Speaking of moods, things are starting to get rough as we still attempt to catch up to our schedule and it’s taking a noticeable toll on the crew. My poor buddy Justin comes into work now with the mustachios curled (most of the time), but you can easily see how tired he is in his eyes. The troubles we’ve been having with delayed deliveries and logistical issues and such are really causing a lot of the more experienced technicians to become rather concerned. Having no previous show experience at this level, it’s very different for me since I can’t look back and say “oh man this sucks compared to this show” or “wow this show isn’t going as well as that other show.” I’m also very good at focusing on my responsibilities and my tasks and not worrying about The Big Picture. Obviously I am responsible, as any technician is at any level, to keep my wits about me and ask questions if I see something I think is wrong, but I’m not about to lament over whether something I’m doing is being done the best way or not based on what little experience I have. Plus practically everything I do here is a learning experience, so it’s not like anything I do is something I’ve done so many times before it’s like “man not this again…” Besides,  the stress and frayed emotions are typical to any group of people under pressure.

Hoisting up props (attached to the other side of the back plates shown here) on one of the seven columns along the face of 101. They face outwards in their final orientation of course.

Still, looking at the daunting task ahead of us you realize the amount of work we’ll be putting in over the next several days. We spent all day today putting up one face. One face out of four faces on one level out of eight levels. There are 6 days until showtime. Do the math. It remains to be seen, now that we have the process streamlined a little better, how much we can optimize the installation process and therefore how many faces/levels we can ultimately complete in one day. Don’t forget as well that these props are all being made over at Dajia, so they have to be made, checked, shipped, received, checked, transported to the floor, unpacked, checked, installed, checked, hoisted, and checked (repeat the last four and first two steps 56 times per face). Then there’s cakes being installed at 101 by a separate team, the tippy-top of 101 still needs to be done and Dajia still has dozens of cakes to deploy in the field and wire. Fortunately now that Christmas is over after tomorrow we will be getting another batch of Grucci crew over from the states. They sure will be hitting the ground running!!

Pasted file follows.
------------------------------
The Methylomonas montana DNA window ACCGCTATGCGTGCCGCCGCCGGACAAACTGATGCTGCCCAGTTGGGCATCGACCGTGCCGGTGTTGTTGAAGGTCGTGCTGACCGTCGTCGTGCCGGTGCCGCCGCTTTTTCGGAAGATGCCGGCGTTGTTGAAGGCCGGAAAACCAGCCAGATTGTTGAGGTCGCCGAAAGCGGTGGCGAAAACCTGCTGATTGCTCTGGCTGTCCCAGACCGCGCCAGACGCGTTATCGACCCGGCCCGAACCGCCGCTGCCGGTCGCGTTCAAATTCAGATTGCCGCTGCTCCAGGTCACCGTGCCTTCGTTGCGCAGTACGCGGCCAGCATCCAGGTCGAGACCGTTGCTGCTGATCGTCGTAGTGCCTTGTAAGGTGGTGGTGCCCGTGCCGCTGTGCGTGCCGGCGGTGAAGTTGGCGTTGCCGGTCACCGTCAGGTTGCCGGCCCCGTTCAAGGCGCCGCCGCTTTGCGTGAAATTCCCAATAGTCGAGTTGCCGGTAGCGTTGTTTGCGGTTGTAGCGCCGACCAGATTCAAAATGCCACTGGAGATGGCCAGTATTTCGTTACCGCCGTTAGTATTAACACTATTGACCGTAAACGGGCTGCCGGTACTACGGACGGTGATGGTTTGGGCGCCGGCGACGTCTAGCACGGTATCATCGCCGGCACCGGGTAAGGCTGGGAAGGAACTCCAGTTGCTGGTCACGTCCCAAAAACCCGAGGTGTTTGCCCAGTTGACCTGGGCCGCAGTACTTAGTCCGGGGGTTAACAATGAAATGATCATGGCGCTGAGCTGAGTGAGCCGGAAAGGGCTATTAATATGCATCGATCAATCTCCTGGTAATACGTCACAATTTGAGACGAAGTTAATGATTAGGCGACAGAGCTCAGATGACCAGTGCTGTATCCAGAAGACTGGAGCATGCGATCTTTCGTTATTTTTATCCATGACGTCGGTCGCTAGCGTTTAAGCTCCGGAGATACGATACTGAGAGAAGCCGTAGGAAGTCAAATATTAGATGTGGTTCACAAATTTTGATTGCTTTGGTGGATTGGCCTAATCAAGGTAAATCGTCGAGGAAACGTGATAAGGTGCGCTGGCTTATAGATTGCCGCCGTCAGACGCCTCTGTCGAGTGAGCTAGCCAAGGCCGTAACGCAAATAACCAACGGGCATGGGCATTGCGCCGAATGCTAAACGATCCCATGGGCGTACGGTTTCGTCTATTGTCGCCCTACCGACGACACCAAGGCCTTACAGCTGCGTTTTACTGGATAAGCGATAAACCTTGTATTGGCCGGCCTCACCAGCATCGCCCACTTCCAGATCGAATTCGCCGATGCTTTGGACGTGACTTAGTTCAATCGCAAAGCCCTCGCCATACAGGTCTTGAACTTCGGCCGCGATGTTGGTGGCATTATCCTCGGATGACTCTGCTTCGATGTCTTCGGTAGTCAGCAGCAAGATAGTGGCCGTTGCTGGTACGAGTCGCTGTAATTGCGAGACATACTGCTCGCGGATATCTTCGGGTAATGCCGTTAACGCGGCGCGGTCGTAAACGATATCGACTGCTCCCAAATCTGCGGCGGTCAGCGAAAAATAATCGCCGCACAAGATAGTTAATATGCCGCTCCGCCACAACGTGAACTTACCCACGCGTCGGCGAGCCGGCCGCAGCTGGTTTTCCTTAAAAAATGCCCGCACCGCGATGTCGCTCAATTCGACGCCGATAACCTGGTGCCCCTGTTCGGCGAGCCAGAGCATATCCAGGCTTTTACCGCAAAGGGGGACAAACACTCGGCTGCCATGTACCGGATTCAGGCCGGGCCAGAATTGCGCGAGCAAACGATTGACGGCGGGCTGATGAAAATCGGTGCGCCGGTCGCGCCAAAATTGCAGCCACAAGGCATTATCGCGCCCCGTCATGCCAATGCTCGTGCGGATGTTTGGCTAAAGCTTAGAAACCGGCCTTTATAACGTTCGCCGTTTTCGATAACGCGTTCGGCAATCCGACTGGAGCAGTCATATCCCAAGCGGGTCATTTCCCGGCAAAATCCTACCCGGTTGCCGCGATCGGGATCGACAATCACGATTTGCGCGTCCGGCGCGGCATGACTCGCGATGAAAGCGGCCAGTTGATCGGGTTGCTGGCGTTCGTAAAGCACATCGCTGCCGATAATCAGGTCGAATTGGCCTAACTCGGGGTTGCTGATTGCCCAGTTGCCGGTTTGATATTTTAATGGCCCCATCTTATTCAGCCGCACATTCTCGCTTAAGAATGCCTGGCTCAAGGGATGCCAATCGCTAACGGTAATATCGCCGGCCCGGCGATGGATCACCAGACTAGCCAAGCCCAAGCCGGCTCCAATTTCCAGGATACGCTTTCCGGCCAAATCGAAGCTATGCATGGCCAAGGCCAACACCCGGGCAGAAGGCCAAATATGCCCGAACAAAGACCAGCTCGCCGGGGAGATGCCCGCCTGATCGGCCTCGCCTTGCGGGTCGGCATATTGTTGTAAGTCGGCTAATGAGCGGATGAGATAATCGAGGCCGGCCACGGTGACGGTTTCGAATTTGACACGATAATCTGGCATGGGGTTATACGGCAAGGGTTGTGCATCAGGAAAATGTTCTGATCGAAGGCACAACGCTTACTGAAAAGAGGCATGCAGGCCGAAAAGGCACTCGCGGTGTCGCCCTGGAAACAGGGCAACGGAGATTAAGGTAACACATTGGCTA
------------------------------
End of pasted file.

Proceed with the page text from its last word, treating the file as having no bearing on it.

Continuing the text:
Okay okay, sorry for such a doom and gloom blog post. Please understand that it’s nothing against what’s being done here or how things are being handled – it simply is what it is. Circumstances, including some that have been largely out of our control, have brought us to where we are now and (as far as I’m concerned) as professional pyrotechs we will be pulling the hours we need to pull to do what we need to do. We have a job assigned to us, we have the best people in the world working on it, and we’re going to get it done. I can’t imagine anyone on the crew refusing to work late because someone in charge of something screwed up, but if so I’ll probably feel like chucking them off the top of 101. Man the fuck up okay?

I’m going to miss this newbie energy when it’s all used up after this show 😉

Goodnight from the 42nd floor of Taipei 101, looking north toward the Dajia river site

Tags: ···

One Comment so far ↓

  • Annie

    Hello!! merry christmas!!! i’m Annie, one of the translaters LOL it’s so suprise finding your blog~~nice to meet you 🙂

Leave a Comment